Saturday, August 24, 2013

“Is Nigeria the Name of a City?”

By Farooq A. Kperogi, Ph,D.

I didn’t think the “Africa-is-a-country” ignorance that pervades America—and Europe—could get any more bizarre than African-American rap artist Rick Ross’s infamous June 24, 2013 tweet that he had “Just landed in the beautiful country of Africa.” But it did. Sadly.
Rapper Rick Ross

A few days ago, an African-American lady, who is a professor of journalism at an American university, asked me if Nigeria was the name of a city in Africa! I kid you not. If you think I’m making this up, you would be forgiven. I, too, would never believe this if someone told me.

The lady was a participant at the annual conference of the Association for Education in Journalism and Mass Communication (AEJMC) in Washington DC on August 8 where I presented a paper on what I called a public sphere history of Nigerian journalism. (AEJMC is America’s oldest and most prestigious professional association for journalism and mass communication scholars).

After making admittedly thoughtful remarks on my paper, the lady said she wanted me to clarify a point I made in my paper about the Nigerian newspaper tradition being older than Nigeria itself. Although I clearly explained that in my paper, which she obviously read given her detailed familiarity with its content, I went ahead and restated that Iwe Irohin fun awon Egba ati Yoruba (meaning newspaper for the Egba and Yoruba people), the newspaper that is the progenitor of contemporary Nigerian newspapers, was established in 1859, while Nigeria wasn’t formally colonized by Britain until January 1, 1901. That means, I pointed out, the newspaper tradition is more than a quarter of a century older than Nigeria. Many Nigerian media historians have made the same point in the past. So I wasn’t saying anything earth-shattering.

But her next question threw me off completely.

“So is Nigeria the name of a city in Africa?” she asked.

I thought she was cracking a joke at the expense of rapper Rick Ross whose tweet about landing “in the beautiful country of Africa” has been the butt of ridicule, wisecracks, and digs on cyber space. So instead of answering her, I let out a polite laughter.

“Why is that funny? I just wanted to know what Nigeria is. Is that the name of a city?” she insisted.

Her sober, deadpan demeanor told me she was dead serious. So I told her Nigeria is the name of a country in West Africa, and that it’s one of Africa’s 54 countries. With a population of nearly 175 million, I added, it’s Africa’s most populous country and its 14th largest in landmass. I didn’t fail to add that the ancestral roots of many American blacks are located in many parts of what has been known as Nigeria since 1914.

“Your English is excellent! Is your Nigerian as good as your English?” she asked.

“Thanks, but there is no language called Nigerian. Nigeria is just the name of a country, and it has over 400 distinct languages. English is Nigeria’s official language because it was colonized by Britain,” I said.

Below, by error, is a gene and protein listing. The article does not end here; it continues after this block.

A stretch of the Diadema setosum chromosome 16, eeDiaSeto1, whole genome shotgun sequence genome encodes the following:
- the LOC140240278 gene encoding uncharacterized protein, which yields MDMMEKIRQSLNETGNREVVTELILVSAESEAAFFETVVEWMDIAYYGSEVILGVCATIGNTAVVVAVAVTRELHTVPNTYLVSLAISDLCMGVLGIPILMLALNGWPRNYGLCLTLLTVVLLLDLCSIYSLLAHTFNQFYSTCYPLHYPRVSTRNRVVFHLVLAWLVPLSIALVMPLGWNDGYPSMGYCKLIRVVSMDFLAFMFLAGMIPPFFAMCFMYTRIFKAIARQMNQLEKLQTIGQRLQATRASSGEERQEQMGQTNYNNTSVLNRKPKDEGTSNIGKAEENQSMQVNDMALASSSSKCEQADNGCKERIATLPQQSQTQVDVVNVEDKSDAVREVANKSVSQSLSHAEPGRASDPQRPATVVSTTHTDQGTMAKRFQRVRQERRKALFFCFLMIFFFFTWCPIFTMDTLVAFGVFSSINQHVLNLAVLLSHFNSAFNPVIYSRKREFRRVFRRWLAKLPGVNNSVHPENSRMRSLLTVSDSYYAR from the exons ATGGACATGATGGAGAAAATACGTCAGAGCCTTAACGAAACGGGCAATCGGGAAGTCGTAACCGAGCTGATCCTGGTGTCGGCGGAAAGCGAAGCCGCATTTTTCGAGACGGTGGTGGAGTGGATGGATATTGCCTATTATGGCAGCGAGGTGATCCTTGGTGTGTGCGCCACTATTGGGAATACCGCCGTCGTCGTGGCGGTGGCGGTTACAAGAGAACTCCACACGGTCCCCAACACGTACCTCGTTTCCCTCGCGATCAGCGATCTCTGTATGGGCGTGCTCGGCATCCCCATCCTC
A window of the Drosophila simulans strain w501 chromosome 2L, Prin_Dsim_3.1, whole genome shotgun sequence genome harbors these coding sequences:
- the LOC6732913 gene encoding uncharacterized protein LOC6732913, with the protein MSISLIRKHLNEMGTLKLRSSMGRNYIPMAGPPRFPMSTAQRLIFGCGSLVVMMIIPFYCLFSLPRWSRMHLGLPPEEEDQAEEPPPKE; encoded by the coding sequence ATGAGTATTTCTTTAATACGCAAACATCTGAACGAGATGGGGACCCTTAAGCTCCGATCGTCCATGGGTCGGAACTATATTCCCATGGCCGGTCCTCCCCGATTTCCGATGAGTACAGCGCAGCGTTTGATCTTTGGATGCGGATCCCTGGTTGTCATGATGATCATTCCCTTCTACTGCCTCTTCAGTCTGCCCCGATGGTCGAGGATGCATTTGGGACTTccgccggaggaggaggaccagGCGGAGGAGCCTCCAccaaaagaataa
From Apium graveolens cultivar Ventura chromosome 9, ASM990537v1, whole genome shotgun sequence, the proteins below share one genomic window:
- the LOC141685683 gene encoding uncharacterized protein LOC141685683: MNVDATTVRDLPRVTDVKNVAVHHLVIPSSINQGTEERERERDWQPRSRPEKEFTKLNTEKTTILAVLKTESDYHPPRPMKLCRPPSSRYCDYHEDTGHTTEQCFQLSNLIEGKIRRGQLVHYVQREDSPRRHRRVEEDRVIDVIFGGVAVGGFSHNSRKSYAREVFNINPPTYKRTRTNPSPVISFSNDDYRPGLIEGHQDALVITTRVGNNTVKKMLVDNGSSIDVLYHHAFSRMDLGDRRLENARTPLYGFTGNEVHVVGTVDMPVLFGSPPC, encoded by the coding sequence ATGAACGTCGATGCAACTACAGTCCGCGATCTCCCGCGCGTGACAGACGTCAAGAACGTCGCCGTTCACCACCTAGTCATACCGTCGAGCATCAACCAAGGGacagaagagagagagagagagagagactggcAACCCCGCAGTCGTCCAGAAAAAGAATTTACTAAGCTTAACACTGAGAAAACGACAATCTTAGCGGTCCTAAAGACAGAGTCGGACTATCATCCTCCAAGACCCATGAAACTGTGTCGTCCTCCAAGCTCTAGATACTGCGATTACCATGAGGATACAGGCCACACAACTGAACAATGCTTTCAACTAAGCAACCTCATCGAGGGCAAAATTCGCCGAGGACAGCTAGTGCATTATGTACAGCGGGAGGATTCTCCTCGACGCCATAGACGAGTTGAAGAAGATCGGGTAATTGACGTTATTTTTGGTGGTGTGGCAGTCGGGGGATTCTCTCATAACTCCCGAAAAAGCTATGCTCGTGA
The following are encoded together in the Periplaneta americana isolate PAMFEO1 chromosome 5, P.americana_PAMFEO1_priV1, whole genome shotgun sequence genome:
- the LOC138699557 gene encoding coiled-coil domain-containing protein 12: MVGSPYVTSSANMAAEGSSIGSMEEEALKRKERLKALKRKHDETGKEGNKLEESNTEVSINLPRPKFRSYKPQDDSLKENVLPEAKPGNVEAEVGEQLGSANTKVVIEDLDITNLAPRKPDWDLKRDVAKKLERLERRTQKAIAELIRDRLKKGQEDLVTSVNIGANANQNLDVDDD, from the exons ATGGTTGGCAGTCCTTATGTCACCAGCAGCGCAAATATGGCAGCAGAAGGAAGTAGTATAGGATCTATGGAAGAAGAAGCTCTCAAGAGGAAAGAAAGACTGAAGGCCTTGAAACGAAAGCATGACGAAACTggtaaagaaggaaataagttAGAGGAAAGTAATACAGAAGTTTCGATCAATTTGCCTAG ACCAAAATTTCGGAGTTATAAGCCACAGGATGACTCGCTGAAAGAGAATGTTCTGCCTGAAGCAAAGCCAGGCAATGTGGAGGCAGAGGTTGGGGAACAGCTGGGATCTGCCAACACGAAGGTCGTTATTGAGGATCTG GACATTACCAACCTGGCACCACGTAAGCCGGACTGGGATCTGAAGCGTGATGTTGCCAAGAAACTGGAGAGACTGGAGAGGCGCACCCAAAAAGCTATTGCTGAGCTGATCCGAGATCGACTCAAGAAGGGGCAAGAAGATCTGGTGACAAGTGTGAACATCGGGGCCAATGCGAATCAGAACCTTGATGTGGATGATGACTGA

I couldn’t help feeling like I was talking to a kindergartener. After our encounter, I searched her name on the Internet and found, to my utter astonishment, that she actually got her Ph.D. in journalism from the University of Missouri, the first university in the world to offer a bachelor’s degree in journalism in 1908. (The University of Missouri, fondly called “Mizzou” by its students and alumni, is also the first university in the world to offer a master’s degree in journalism in 1921 and the first to offer a Ph.D. in journalism in 1934.) Apart from getting her Ph.D. from a prestigious program, she is a full professor of journalism.

 I still haven’t been able to fathom the depth of incuriousness it must take for a middle-aged African-American journalism professor to have never heard of Nigeria until August 8, 2013. It makes me wonder if she literally lives under a rock.

Now, let me be clear: This woman’s incuriousness is atypical of the African Americans I have met here. I have never encountered any black American with the woman’s level of educational and professional accomplishments who is that unbelievably witless. And that’s why it’s newsworthy for me.

My experience with the woman has compelled me to revise my opinions about the link between education and knowledge. The woman is certainly well-educated. She has published copious scholarly work in her subfield of journalism and had worked for many years as a news reporter in a small town before venturing into academia. Yet she had never heard of Nigeria, even though her African ancestors could very have been Ibibio, or Idoma, or Ebira, or Igbo—or any number of Nigerian ethnic groups.

I also realized that rapper Rick Ross who tweeted that he had “landed in the beautiful country of Africa” attended the historically black Albany State University located here in the state of Georgia, and had visited Nigeria, Gabon, and South Africa on many occasions. The pull of carefully cultivated ignorance, it seems, is way stronger than the push of the best education and exposure in the world.

The mischaracterization of Nigeria as a “city in Africa” by an experienced black American journalism professor is all the more ironic for me because it is contemporaneous with my lamentations on this blog about the astounding magnitude of ignorance that Nigerians have of each other.


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